File puptcrit/puptcrit.0909, message 121


To: <puptcrit-AT-puptcrit.org>
Date: Sun, 6 Sep 2009 19:20:11 -0500
Subject: Re: [Puptcrit] Questions about "A Christmas Carol"


If you're doing your research in pursuit of mounting a production of 
"Christmas Carol", I think Robert's comments are quick apt. The problem with 
putting on this story is the same issue with any written work, sparely 
executed or not: the written word paints a narrative of imagery in the 
mind's eye, the acted out version (human, puppet) paints it's own imagery in 
motion, sight, and sound (some of it even suggested). One of the major 
differences, I think, is that in your mind's eye time is rather flexible 
(how often have you lost yourself in a book?), but on stage time is ever 
present--flowing in front of the viewer, whether it is the distraction from 
an audiences' inner dialog or just the physical discomfort of sitting. For 
me, that's why "faithful" renditions never really work, needing judicious 
editing (ok, I'll admit "Lord of the Rings: Return of the King" lasted 
through too many ending points, arc-wise and wouldn't have told the "whole 
story" without them, but I still enjoy the longer versions--exception to the 
rule, and all that).

Wayne
--------------------------------------------------
From: <HobgoblinH-AT-aol.com>
Sent: Sunday, September 06, 2009 8:04 AM
To: <puptcrit-AT-puptcrit.org>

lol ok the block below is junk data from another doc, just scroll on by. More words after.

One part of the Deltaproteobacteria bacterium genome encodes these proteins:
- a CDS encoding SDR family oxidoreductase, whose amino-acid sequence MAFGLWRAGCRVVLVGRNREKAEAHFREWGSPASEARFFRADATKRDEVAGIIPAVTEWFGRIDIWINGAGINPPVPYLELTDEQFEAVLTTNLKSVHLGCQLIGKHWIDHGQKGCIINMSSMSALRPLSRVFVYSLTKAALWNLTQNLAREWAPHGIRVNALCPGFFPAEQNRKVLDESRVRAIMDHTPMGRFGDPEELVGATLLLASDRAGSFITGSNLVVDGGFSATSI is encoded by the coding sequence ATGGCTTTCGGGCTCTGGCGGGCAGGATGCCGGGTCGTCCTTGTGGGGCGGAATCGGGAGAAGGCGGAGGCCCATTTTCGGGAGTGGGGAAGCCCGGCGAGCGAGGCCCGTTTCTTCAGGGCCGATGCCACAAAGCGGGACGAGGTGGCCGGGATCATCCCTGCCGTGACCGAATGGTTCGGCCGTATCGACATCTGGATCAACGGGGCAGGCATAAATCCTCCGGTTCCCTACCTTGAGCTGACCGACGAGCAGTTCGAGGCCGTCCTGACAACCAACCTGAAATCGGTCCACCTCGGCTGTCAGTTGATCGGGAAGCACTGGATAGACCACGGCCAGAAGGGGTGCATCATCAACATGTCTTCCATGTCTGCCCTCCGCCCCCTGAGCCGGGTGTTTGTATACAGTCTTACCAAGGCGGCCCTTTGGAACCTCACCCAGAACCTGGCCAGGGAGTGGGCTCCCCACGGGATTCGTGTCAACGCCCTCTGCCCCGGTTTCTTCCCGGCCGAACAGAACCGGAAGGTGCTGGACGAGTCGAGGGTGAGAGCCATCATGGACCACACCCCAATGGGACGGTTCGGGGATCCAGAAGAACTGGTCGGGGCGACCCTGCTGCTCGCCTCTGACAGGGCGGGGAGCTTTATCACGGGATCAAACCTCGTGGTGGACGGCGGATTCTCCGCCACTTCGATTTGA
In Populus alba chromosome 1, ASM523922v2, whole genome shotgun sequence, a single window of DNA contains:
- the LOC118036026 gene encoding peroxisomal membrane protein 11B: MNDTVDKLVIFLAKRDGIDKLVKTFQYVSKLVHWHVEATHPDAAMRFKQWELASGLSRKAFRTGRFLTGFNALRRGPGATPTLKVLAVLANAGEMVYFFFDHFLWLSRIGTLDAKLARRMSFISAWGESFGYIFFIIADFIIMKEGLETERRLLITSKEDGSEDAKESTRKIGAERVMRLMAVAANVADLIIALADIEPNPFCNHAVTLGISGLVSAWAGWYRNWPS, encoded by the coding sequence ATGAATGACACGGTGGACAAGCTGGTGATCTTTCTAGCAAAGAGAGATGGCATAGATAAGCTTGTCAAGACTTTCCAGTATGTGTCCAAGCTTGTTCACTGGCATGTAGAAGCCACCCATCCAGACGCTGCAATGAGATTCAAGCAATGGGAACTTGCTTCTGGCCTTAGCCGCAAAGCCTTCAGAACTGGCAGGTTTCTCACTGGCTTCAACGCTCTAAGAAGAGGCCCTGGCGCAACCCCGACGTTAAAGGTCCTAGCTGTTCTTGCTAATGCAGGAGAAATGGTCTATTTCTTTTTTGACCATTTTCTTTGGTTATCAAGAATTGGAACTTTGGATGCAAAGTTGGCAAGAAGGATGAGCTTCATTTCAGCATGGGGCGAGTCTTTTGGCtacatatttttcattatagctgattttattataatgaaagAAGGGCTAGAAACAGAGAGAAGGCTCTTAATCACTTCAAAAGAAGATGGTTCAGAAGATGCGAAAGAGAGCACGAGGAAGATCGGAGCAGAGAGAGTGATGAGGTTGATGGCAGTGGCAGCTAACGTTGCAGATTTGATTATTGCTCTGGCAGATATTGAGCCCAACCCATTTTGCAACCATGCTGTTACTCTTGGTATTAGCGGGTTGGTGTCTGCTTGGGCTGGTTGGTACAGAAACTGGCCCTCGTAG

Subject: Re: [Puptcrit] Questions about "A Christmas Carol"

> For myself, having read this book aloud cover-to-cover many, many  times 
> to
> various classes over the course of 30-plus years of teaching, mostly to
> junior high kids, I prefer  certain scenes as the most challenging-- the
> scene in Old Joe's rag-and-bone shop where the charwoman, the undertaker's 
> man,
> and the laundress fence their purloined articles is an example.
>
> "Putting it on him to be buried in, to be sure," replied
> the woman  with a laugh. "Somebody was fool enough to
> do it, but I took it off again. If  calico an't good enough for
> such a purpose, it isn't good enough for  anything. It's quite
> as becoming to the body. He can't look uglier than he  did
> in that one."
>
> Getting all the voices separated, as Dickens most clearly did, is a  fine
> exercise. He clearly shows the discrete social levels between these  four
> people in their dialects and choice of words. Also, getting the  laughs
> correctly always requires a good ear.
>
> "Ha, ha!" laughed the same woman, when old Joe,
> producing a  flannel bag with money in it, told out their
> several gains upon the ground.  "This is the end of it, you
> see! He frightened every one away from him when  he was
> alive, to profit us when he was dead! Ha, ha, ha!"
>
> I have to prefer the Alistair Sim version above all others, as it has no
> agenda to pursue, no famous actors to showcase. Dickens' agenda, if we may
> call it one, must dominate all others-- he felt that England had forgotten
> the  fine old traditional Christmas customs of the days of yore, and so he
> showed  Christmas as he wanted it to be-- games, feasts, dancing, 
> children,
> fellowship.  He transformed English Christmas forever in this one book,
> sweeping the  nation with his passionate outburst. For once, the horrors 
> of the
> underground life of Victorian England were only a subtext to support a
> greater purpose.
>
> Cheers,
> Alice
>
>
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